The National Council on Bible Curriculum in Public Schools (NCBCPS), as I’ve reported here many times, is a virtual Who’s Who of the religious right and the historical ignorance found both in the curriculum and in their other materials is exactly one would expect. For instance, look at this page on the Founding Fathers, where they declare that the Bible was “was the foundation and blueprint for our Constitution.” They then cite this old chestnut from the David Barton jokebook:
There was a secular study done by the American Political Science Review on the political documents of the Founding era, which was 1760-1805.
This study found that 94% of the documents that went into the Founding ERA were based on the Bible, and of that 34% of the contents were direct quotations from the Bible.
The “secular study” (as opposed to what kind of study?) referred to here, done by Donald Lutz, was called, “The Relative Influence of European Writers on Late Eighteenth-Century American Political Thought.” It was published in 1984. Chris Rodda penned a brilliant critique of this distortion of the findings of Lutz’ study at Talk2Action recently. Predictably they are distorting, if not flat out lying, about the content of that study. First, almost all of the documents contained in the study that had Biblical quotations in them were, in fact, sermons reprinted as pamphlets; those simply have nothing to do with the views of the founding fathers or the basis of the Constitution.
But on the subject of the source of the ideas in the Constitution, Lutz’ study does show something important that the Christian Nation apologists never bother to mention. Lutz narrows down his study by specific years and the section on 1787 and 1788, when the Constitution was being written and ratified, completely contradicts their claim about the source of the Constitution. Rodda writes:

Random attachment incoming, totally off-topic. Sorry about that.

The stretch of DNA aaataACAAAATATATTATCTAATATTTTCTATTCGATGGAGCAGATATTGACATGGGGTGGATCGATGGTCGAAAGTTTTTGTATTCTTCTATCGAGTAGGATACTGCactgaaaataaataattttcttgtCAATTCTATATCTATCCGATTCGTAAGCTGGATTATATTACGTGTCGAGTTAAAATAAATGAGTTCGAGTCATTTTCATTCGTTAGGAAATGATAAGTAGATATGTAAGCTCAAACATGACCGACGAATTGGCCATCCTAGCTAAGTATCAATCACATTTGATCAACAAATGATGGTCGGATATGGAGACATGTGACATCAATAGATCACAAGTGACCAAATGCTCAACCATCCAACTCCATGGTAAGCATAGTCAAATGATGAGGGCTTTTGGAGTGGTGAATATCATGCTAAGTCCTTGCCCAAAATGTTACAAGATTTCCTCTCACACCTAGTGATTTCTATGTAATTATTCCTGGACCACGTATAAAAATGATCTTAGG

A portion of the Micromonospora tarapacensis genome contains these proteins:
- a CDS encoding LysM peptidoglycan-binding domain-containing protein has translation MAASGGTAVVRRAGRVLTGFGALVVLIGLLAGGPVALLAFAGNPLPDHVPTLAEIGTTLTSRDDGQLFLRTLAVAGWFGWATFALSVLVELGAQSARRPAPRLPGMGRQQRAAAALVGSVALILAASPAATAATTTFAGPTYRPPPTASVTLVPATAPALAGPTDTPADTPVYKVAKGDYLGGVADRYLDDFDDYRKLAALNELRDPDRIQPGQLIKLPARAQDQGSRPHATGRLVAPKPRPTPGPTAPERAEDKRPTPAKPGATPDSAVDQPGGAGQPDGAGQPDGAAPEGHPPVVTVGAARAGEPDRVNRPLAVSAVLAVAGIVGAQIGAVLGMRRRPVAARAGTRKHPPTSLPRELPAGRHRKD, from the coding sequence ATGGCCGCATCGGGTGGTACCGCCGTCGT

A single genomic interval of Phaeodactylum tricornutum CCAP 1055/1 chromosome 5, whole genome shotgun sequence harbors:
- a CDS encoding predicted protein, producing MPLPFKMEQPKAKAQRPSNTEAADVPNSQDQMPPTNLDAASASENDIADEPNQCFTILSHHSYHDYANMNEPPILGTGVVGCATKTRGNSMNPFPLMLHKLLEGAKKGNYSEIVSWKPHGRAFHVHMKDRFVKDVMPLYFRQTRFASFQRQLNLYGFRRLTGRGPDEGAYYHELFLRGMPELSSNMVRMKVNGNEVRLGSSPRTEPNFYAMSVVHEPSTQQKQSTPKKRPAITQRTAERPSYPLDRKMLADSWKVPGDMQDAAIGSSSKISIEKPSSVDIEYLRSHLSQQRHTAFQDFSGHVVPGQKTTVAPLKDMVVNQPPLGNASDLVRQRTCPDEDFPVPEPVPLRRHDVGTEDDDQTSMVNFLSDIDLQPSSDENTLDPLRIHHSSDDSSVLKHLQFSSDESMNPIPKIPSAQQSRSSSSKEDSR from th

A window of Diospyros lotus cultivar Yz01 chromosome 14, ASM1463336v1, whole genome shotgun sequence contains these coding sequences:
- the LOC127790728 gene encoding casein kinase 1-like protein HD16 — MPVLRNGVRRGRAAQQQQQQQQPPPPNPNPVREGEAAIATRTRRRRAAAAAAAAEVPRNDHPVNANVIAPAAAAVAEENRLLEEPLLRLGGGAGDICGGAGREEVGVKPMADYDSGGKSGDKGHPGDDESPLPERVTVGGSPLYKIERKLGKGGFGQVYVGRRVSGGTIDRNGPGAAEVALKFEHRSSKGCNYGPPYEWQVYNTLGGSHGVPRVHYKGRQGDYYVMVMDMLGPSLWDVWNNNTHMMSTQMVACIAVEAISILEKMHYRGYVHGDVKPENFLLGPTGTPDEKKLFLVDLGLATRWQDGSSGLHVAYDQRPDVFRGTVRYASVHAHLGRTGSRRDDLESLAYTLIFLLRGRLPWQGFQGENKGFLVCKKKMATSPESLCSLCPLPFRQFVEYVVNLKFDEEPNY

Of all the findings in Lutz’s study ignored by Barton and the NCBCPS, however, none are as important as those found in the section of his article entitled “The Pattern of Citations from 1787 to 1788.” As seen in the earlier chart, Lutz broke down the number of citations by decade. In addition to this, he singled out the writings from 1787 and 1788, and then further separated these writings into those written by Federalists and those by Anti-federalists. Lutz found few biblical citations during these two years, and, very interestingly, not a single one in any of the Federalist writings. The following is from what Lutz wrote about this two year period in which the Constitution was written and debated in the press.
The Bible’s prominence disappears, which is not surprising since the debate centered upon specific institutions about which the Bible has little to say. The Anti-Federalists do drag it in with respect to basic principles of government, but the Federalists’ inclination to Enlightenment rationalism is most evident here in their failure to consider the Bible relevant.
In other words, those who wrote and advocated the passage of the Constitution (the Federalists) did not refer to the Bible at all in explaining or supporting the provisions it contained. Those who opposed the passage of the Constitution (the anti-Federalists), like Patrick Henry, were the only ones citing the Bible and they did so in opposition to its passage.
Indeed, you will not find in the Federalist papers – the series of essays written by Madison, Hamilton and Jay to explain and defend the various provisions in the Constitution – a single reference to the Bible or to Christianity. Surely if the Constitution was based on “Biblical principles” those who wrote it would have said so in their attempts to explain to a predominately Christian public why they should vote for ratification of that document. The reality is that Lutz’ study argues strongly against the argument they’re making.
This is typical of the revisionist nonsense pushed by the NCBCPS. The curriculum they created is full of such distortions and false claims. Remarkably, it also contains numerous false quotes from the founding fathers – quotes that have been admitted as false by NCBCPS board member David Barton. He’s on the board, he has publicly admitted those quotes cannot be found anywhere in the writings of the men they are attributed to and they still are found in the curriculum. That alone shows what a joke the whole thing is.